Helping cancer survivors fight neuropathy

As an oncology nurse, I see more and more people fighting—and winning—the battle against cancer these days thanks to earlier detection and a variety of new treatment approaches. But, like many healthcare professionals, I also see many cancer survivors struggle with the underappreciated long-term health effects often referred to as the “price of survival.”

Cancer-related neuropathy is a common long-term health effect impacting a third of cancer survivors. It can result from the tumor compressing on and/or infiltrating the peripheral nerves as well as from the cancer therapies (surgery, chemotherapy, or radiation).

Neuropathy symptoms include numbness, tingling, weakness, and pain in the extremities; muscle weakness and loss of balance can also occur. For some patients, the symptoms typically begin several weeks or months after initiation of cancer therapy and progress while therapy continues, compromising quality of life and the ability to complete cancer therapy regimen. But for other patients, the neuropathic symptoms continue long after cancer treatment has ended.

So, what do we do to help cancer survivors who go from battling cancer to battling cancer and neuropathy?

Recognize the symptoms early. This is an important first step for both patients and health care professionals. It is easy to overlook neuropathy’s initial symptoms when fighting cancer, but it is important to address the neuropathy and the cancer simultaneously. Cancer survivors should partner with their healthcare providers to:

  • assess the neuropathy symptoms as soon as possible;
  • confirm if the neuropathy is related to the cancer therapy, the cancer itself, or a pre-existing neuropathy (this may influence the development of cancer therapy-related neuropathy); and
  • determine if the cancer therapy regimen should be modified to minimize neuropathy’s debilitating effects.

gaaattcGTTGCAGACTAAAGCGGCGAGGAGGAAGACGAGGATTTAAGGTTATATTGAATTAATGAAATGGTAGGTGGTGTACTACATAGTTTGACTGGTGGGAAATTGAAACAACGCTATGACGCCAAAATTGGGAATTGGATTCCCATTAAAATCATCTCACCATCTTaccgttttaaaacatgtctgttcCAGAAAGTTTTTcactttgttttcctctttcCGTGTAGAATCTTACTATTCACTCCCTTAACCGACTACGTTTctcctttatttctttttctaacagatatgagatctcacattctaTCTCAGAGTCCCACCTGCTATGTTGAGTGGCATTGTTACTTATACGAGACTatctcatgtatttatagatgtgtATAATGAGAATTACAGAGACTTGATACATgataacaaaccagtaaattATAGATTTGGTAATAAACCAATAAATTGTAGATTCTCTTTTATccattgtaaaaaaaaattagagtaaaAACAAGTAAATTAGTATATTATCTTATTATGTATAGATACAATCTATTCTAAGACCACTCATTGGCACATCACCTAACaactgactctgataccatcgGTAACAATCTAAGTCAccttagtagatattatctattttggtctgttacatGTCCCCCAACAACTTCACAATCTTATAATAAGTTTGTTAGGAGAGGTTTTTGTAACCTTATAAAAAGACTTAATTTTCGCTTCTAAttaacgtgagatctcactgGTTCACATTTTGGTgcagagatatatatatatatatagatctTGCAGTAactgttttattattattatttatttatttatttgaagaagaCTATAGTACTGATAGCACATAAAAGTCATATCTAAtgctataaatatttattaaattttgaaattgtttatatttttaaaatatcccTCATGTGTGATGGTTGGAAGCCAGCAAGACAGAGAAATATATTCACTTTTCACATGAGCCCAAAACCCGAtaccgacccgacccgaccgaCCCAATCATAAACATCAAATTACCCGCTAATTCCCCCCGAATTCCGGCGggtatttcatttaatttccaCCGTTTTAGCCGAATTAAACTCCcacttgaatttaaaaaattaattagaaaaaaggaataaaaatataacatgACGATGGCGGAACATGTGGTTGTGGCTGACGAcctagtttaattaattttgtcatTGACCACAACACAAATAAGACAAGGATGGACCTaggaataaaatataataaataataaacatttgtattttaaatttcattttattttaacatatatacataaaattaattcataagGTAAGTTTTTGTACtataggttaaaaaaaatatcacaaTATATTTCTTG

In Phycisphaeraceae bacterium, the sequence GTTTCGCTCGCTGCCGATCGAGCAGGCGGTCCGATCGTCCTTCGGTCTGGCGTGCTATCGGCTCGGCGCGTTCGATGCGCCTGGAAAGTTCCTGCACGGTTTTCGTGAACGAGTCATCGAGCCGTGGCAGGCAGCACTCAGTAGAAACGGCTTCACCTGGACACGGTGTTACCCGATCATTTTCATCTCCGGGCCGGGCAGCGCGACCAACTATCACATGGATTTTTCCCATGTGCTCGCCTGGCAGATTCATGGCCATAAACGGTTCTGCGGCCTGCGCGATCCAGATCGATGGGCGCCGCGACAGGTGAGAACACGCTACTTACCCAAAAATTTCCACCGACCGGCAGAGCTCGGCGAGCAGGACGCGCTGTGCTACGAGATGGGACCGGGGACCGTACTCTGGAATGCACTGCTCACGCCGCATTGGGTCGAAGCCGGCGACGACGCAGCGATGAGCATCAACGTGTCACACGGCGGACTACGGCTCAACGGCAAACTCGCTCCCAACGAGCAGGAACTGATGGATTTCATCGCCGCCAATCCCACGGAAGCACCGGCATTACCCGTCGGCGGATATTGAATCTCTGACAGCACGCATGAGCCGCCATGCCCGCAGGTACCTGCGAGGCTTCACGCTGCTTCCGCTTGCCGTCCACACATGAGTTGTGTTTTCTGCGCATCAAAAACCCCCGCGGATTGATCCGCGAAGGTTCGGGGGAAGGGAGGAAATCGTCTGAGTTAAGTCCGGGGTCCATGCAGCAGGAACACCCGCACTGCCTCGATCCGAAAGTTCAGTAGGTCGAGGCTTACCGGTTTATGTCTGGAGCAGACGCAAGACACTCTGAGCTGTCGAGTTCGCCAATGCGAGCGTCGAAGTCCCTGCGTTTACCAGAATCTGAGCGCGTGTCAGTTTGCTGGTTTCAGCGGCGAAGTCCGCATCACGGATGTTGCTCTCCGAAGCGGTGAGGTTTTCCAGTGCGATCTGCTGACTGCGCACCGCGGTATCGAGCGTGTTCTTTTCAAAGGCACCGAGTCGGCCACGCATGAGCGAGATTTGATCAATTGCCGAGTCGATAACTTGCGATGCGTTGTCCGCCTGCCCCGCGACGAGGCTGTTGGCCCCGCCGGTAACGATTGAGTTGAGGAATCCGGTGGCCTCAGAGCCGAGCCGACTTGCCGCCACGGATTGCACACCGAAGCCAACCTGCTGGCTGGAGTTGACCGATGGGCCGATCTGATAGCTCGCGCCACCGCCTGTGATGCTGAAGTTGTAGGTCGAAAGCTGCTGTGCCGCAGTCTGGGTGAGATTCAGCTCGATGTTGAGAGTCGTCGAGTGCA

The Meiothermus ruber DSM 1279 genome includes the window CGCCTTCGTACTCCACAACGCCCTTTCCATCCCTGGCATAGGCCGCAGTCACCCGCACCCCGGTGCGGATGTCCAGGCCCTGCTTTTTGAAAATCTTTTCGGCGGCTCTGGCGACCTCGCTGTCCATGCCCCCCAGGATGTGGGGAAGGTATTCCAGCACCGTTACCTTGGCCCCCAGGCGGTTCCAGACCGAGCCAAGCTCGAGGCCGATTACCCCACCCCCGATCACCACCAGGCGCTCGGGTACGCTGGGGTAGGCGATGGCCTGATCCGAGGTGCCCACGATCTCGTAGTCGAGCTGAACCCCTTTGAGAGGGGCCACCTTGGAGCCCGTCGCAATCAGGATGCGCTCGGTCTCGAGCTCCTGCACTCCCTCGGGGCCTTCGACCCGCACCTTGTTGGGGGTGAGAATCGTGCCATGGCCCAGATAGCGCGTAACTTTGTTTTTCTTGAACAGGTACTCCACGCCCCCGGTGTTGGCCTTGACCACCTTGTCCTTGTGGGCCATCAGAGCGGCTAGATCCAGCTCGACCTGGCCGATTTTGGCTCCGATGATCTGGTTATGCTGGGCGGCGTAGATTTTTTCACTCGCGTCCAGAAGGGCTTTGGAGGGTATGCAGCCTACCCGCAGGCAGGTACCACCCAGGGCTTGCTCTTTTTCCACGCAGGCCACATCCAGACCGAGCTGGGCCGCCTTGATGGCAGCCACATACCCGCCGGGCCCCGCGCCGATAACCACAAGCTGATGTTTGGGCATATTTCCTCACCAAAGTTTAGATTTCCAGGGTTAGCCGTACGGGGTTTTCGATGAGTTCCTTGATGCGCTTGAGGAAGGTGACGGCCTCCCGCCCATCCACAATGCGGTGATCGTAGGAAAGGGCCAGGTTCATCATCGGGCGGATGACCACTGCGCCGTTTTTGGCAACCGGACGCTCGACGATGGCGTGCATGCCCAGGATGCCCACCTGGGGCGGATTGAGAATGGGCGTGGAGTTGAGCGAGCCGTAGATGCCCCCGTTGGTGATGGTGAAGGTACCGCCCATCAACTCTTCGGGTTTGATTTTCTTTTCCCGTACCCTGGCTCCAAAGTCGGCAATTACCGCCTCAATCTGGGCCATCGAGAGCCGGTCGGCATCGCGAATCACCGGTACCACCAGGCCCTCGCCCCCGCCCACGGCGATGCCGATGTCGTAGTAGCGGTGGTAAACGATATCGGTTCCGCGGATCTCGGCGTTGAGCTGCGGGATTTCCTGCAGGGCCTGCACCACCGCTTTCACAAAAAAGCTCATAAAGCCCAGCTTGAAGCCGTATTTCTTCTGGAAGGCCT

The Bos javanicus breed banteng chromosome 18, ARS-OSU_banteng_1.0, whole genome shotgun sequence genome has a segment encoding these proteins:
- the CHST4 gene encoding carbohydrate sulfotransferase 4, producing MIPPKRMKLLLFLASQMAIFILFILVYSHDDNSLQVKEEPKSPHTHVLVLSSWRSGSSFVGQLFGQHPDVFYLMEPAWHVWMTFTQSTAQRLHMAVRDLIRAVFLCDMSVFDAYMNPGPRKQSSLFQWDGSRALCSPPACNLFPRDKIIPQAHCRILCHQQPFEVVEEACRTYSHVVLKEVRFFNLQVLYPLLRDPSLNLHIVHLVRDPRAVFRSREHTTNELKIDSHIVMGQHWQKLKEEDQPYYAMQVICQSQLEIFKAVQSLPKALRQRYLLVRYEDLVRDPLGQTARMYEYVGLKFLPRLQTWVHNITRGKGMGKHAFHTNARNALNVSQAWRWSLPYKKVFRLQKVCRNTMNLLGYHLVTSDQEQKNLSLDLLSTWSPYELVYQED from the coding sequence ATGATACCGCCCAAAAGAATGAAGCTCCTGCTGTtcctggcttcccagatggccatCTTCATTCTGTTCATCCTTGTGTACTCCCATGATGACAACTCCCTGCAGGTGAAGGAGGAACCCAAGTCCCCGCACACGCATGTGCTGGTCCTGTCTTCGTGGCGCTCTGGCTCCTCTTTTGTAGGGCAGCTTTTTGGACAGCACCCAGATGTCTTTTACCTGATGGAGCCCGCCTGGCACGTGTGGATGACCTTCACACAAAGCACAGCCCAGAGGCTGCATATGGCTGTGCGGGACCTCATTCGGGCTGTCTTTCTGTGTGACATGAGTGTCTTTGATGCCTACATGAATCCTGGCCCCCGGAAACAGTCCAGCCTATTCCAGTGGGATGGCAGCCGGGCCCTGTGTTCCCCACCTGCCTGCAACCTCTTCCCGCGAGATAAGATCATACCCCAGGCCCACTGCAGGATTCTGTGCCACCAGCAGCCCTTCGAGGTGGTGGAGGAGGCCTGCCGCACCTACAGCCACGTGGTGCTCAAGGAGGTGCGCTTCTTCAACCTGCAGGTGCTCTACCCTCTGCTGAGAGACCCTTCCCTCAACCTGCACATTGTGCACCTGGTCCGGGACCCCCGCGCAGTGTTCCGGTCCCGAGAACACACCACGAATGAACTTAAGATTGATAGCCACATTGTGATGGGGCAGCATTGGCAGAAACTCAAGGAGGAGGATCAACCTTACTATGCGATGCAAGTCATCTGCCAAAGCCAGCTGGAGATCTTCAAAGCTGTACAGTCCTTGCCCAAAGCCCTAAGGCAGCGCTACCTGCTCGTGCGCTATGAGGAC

Provide pain relief and rehabilitative care. Neuropathy can interfere with just about every aspect of daily living, from buttoning a shirt to standing up for an extended period of time to enjoying an outing with family. Chronic neuropathic pain can, in turn, lead to sleep disturbances, anxiety, depression, and cognitive impairments, which further deteriorates quality of life as well as response to treatment. Pain management and rehabilitative care is essential to restoring psychological well being, quality of life, and function.

We are making progress in the fight against cancer as evidenced by the 14 million (and growing) cancer survivors in the U.S. But much more needs to be done to address the long-term health issues—like neuropathy—that cancer survivors and their caregivers are largely unprepared for. More research dollars must be spent on preventing neuropathy, relieving symptoms, improving physical function and quality of life of cancer survivors so that those of us who do research in this area can make a difference. It is not enough that we help patients beat cancer; we have to help them lead healthy and productive lives as cancer survivors.

Cindy Tofthagen is an oncology nurse and assistant professor at the University of South Florida College of Nursing and a post-doctoral fellow at the University of Massachusetts Boston and Dana-Farber Cancer Institute. She serves on The Neuropathy Association’s Neuropathic Pain Management Medical Advisory Council.

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